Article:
I had to write the words on short pieces of paper. I happened to already have some cardstock cut up into strips for something else we had done, so I used those. I mixed up the words and gave them to her. She then had to put them in the correct order to make a sentence.
She loved this activity so much we had to do more than what was listed in the book. In fact, she wanted to make up some sentences too. So she wrote on some of the strips, mixed them up, and then I had to put them in the correct order to make a sentence. This was great practice for her.
A couple of “complaints”
I’m putting this section here just because I want to be thorough in my review. That being said, please know that I love this curriculum.
I love it so much, I plan on continuing with Traditional Spelling II once we are finished. And, I actually bought the reading program they suggest you do at the same time. It is called StoryTime. It helps your child build reading and comprehension skills. I like it quite a bit and Olivia does too.
Anyway… The Phonics Flashcards were, and still are, annoying to me. I’m not sure if it can even be fixed, but if it can, I would be happy. From here the edges were cut, little pieces of paper flake off. It’s not the end of the world, but it’s annoying to have these little pieces of paper all over our table. (I’m not sure if you can see it or not, but here’s a picture to help you understand what I’m talking about.
I will say that it seems to have gotten better after I put the flashcards in the basket. Now that I’m only pulling out the cards that I need for that day instead of the whole stack, there are fewer paper remnants. Nonetheless, it would be nice if the flashcards didn’t shed.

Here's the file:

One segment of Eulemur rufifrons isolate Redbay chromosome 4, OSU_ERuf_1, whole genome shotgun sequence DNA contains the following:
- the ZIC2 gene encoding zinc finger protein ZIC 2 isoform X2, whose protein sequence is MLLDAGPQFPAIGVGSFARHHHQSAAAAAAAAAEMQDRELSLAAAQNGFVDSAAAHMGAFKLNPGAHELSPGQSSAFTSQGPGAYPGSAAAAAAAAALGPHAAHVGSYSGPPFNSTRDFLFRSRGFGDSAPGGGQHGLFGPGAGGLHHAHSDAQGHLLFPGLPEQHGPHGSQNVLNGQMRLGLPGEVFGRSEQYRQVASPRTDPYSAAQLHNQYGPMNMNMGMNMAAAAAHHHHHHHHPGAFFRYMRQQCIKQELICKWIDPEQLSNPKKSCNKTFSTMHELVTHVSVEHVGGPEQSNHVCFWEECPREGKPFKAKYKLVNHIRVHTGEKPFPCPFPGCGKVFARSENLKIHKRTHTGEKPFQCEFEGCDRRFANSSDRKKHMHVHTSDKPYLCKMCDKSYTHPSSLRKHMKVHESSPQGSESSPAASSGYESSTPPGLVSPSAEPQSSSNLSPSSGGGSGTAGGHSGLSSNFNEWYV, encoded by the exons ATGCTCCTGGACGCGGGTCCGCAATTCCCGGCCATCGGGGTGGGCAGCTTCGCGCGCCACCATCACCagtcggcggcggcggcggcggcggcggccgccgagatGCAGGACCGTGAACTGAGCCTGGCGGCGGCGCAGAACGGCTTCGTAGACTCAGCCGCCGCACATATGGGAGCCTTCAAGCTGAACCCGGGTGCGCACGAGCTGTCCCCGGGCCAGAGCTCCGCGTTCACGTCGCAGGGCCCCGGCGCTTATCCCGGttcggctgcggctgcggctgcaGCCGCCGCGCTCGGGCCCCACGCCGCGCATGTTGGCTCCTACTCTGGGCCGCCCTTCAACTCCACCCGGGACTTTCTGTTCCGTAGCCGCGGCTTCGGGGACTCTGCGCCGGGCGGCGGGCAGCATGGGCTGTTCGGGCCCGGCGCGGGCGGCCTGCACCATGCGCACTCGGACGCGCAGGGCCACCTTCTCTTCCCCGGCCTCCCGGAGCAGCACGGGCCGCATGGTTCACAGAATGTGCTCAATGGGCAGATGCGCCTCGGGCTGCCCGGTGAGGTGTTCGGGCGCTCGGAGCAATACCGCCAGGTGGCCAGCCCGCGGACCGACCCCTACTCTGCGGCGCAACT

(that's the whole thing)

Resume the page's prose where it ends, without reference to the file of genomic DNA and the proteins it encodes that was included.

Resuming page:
The other “complaint” I have is that many of the teacher directions are written as if you are teaching a classroom. I can definitely see that this would be a great curriculum to use in a classroom setting based on the instructions, but I’m a homeschool mom. And, I thought this was homeschool curriculum.
It’s not something that would affect whether or not I use the curriculum, but we did have to skip some of the activities because they were more appropriate for a classroom instead of just one child.
This is one of my longest reviews and I’m sorry if I was wordy. I do like this curriculum quite a bit, so I was probably more long-winded because of it. Plus, I really like it when reviewers give a good idea of what happens on a day to day basis. I hope I’ve done that for you here.
If you have a child in 1st or 2nd grade, I definitely suggest this curriculum. I would also suggest it for older students that either struggle with spelling or are “late” readers.
There were other TOS Review crew members that reviewed different Memoria Press products. Click the “read more” banner below to read reviews for Traditional Spelling II, Music Appreciation, and multiple levels of Latin.